In 1936 the Asahi would participate in the Commercial League for the first time and clinch the championship right away, as they did in 1937 and 1938. But in 1938 the team would participate in two other leagues and win those pennants as well, making them triple champions, winning the Commercial League, Burrard League, and Pacific Northwest Japanese championships. The team was Burrard League champions again in 1939 and 1940.Afbeeldingsresultaat

From 1928 through 1941, the Asahi club won eight of the eleven series of championship play for the Pacific Northwest crown. Against teams of Japanese descent, the Asahi won the title five years in a row from 1937 right up to their final season in 1941.

As war broke out in Europe in 1939, many Japanese volunteered to serve in the army, but they were refused. Perhaps this was an omen of what was about to come. From March to August 1941, everyone over 16 years old of Japanese descent was registered by the Royal Canadian Mounted Police.
On Labor Day 1941, the Asahi would play its final game against the Fife, Washington team, winning the Pacific Northwest Championship for the fifth consecutive year.

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The 1941 Asahi team

But after Japan attacked Pearl Harbor on December 7, 1941 and attacked the British crown colony Hong Kong, Canada was at war with Japan. All of a sudden, Canada’s Japanese citizens were seen as the enemy. Later that month of December, the Canadian government began to confiscate from “Nikkei” their boats, cars, radios, and cameras. By February 1942, under the War Measures Act, the government was empowered to remove all Japanese from the coast to points in the British Columbia interior and beyond. Men were removed first, forced to leave their families to work in road camps.All Japanese communities on the Pacific Coast were destroyed as all the people of Japanese descent were sent to internment camps. In those camps,  baseball was played as well. Eventually, games between the camps were played with the permission of the Canadian Mounted Police.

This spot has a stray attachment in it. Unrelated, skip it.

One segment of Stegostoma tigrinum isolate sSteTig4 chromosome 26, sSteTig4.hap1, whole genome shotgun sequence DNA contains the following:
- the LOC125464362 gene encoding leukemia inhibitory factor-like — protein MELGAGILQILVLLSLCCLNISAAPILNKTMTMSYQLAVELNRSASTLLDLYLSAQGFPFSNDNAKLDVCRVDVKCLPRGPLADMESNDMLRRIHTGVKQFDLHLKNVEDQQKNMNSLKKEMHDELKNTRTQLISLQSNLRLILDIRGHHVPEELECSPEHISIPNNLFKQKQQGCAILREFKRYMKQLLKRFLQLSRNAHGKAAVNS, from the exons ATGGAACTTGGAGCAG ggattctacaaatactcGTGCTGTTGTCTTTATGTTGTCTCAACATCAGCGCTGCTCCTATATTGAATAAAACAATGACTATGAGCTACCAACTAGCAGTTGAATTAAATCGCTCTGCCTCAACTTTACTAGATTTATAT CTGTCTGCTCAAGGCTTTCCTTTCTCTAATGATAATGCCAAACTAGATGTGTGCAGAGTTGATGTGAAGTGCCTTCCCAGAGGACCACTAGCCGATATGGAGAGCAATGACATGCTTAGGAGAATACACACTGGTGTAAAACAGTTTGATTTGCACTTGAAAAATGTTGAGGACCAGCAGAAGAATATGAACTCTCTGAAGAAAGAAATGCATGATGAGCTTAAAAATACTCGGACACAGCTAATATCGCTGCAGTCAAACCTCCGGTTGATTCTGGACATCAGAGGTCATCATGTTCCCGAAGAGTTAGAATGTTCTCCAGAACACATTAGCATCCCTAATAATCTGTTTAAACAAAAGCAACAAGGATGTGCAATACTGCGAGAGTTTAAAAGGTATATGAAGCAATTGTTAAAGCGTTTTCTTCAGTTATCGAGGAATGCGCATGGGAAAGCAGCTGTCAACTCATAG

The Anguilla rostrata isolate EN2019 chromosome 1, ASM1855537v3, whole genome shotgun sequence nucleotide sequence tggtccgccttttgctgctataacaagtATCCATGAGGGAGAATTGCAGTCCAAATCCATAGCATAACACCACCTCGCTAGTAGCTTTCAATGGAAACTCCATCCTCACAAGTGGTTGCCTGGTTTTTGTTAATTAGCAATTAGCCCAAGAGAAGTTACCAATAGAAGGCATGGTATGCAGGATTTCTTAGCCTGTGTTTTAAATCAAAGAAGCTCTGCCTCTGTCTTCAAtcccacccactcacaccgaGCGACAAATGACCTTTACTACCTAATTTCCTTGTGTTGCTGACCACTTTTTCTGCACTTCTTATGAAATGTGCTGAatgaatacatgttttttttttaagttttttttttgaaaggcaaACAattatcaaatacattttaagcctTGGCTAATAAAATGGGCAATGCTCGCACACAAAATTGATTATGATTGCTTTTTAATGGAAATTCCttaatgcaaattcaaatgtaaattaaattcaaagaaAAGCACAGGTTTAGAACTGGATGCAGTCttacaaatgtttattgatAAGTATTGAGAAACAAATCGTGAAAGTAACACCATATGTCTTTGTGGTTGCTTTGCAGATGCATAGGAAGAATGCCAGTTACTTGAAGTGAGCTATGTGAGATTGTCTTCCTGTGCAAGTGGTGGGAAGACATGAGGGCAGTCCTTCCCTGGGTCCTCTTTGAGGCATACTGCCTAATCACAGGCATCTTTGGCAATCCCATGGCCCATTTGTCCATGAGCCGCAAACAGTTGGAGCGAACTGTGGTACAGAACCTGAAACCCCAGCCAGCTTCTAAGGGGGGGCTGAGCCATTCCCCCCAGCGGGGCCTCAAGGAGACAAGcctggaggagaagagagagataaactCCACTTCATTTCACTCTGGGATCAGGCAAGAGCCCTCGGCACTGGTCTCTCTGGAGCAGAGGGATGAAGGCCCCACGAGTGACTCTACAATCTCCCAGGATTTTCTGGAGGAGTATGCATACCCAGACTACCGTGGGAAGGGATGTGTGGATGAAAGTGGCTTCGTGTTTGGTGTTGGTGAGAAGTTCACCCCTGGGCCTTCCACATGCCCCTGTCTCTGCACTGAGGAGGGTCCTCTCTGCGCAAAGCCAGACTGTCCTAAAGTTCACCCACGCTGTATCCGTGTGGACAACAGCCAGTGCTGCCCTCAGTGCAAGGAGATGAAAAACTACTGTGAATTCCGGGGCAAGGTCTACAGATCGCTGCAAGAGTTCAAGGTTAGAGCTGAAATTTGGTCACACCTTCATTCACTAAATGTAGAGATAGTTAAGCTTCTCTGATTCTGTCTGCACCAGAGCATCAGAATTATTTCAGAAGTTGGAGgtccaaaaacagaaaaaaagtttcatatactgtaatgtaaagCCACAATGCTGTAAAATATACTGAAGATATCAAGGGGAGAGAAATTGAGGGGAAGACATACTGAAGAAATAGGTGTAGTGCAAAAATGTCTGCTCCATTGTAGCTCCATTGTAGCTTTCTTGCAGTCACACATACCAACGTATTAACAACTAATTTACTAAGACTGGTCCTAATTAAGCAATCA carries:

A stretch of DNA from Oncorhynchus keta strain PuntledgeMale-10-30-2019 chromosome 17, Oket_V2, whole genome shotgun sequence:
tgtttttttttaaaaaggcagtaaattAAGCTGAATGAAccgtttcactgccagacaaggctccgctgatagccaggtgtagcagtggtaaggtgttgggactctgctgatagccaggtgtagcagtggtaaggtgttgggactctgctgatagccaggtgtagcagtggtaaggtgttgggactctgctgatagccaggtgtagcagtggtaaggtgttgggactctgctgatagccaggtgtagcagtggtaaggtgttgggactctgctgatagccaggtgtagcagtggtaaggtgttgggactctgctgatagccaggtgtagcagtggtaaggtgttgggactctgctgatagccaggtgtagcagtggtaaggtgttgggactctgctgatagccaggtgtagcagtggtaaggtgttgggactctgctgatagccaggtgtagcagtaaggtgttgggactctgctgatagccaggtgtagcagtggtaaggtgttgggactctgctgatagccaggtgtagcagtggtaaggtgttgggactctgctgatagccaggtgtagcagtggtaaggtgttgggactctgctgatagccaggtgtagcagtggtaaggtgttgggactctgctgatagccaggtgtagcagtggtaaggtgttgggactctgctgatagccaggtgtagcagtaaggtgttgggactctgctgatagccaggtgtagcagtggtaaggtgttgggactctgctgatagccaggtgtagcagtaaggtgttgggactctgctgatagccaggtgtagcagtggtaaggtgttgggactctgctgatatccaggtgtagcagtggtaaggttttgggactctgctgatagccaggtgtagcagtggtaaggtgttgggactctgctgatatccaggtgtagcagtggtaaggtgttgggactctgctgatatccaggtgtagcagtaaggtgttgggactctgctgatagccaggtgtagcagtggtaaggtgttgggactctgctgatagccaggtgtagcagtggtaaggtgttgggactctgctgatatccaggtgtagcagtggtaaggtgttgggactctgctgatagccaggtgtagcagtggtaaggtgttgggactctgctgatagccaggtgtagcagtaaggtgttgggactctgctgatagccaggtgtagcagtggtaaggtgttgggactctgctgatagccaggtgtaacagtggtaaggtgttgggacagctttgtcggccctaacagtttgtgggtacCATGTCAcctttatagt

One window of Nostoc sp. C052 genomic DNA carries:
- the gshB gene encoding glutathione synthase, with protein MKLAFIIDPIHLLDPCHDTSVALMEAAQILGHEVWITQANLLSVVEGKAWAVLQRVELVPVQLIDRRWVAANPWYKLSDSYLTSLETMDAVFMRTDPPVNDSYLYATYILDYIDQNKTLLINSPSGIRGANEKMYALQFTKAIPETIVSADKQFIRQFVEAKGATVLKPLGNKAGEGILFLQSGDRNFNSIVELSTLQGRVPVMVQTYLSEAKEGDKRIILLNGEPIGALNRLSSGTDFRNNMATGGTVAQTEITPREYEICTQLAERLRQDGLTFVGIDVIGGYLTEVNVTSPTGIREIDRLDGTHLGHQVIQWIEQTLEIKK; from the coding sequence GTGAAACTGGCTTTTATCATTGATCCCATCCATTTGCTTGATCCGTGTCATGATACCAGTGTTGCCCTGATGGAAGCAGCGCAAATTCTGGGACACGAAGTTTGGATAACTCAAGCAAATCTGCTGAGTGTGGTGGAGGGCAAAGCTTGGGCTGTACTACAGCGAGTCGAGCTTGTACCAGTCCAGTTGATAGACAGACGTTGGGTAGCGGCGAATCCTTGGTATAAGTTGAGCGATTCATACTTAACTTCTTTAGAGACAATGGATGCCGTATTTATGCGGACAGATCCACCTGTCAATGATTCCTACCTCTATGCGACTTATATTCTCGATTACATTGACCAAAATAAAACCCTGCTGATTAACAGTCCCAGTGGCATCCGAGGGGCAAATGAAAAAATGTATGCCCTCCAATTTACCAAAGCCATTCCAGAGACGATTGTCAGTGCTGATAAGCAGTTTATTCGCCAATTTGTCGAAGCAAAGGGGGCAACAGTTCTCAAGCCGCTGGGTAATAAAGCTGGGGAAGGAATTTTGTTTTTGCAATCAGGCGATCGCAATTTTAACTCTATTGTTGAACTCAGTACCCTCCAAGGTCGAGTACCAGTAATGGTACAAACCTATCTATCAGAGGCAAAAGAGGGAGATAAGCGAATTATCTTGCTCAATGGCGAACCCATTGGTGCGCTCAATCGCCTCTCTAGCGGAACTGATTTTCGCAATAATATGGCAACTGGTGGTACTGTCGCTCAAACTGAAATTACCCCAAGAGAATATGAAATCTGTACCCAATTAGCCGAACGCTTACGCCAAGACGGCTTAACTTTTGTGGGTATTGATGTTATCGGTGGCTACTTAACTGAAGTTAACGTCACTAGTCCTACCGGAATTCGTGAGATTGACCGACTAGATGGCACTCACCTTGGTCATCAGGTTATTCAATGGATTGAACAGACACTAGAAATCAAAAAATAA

When the war was finally over, the Japanese citizens were not allowed to go home. During their time in the internment camps, their property was sold. The restrictions were not lifted until 2-3 years after the war. And the citizens of Japanese descent had the choice of going east or repatriating to Japan. Many of the Asahi chose to head east and settled in East Canadian cities like Toronto, Hamilton and Montreal.

After the team was scattered it seemed that it soon would be forgotten. But eventually, in 2002, the Toronto Blue Jays honored the remaining members of the Asahi during a game.
One year later the club would be inducted into the British Columbia Sports Hall of Fame and Museum as they would be inducted in the Canadian Baseball Hall of Fame as well.

There is an impressive 50-minute documentary on the Asahi baseball team, named Sleeping Tigers. It is really worth watching it as it shows the history of the team from the start, through the internment camps until the end as the Japanese had to leave the Pacific Coastal area after the war.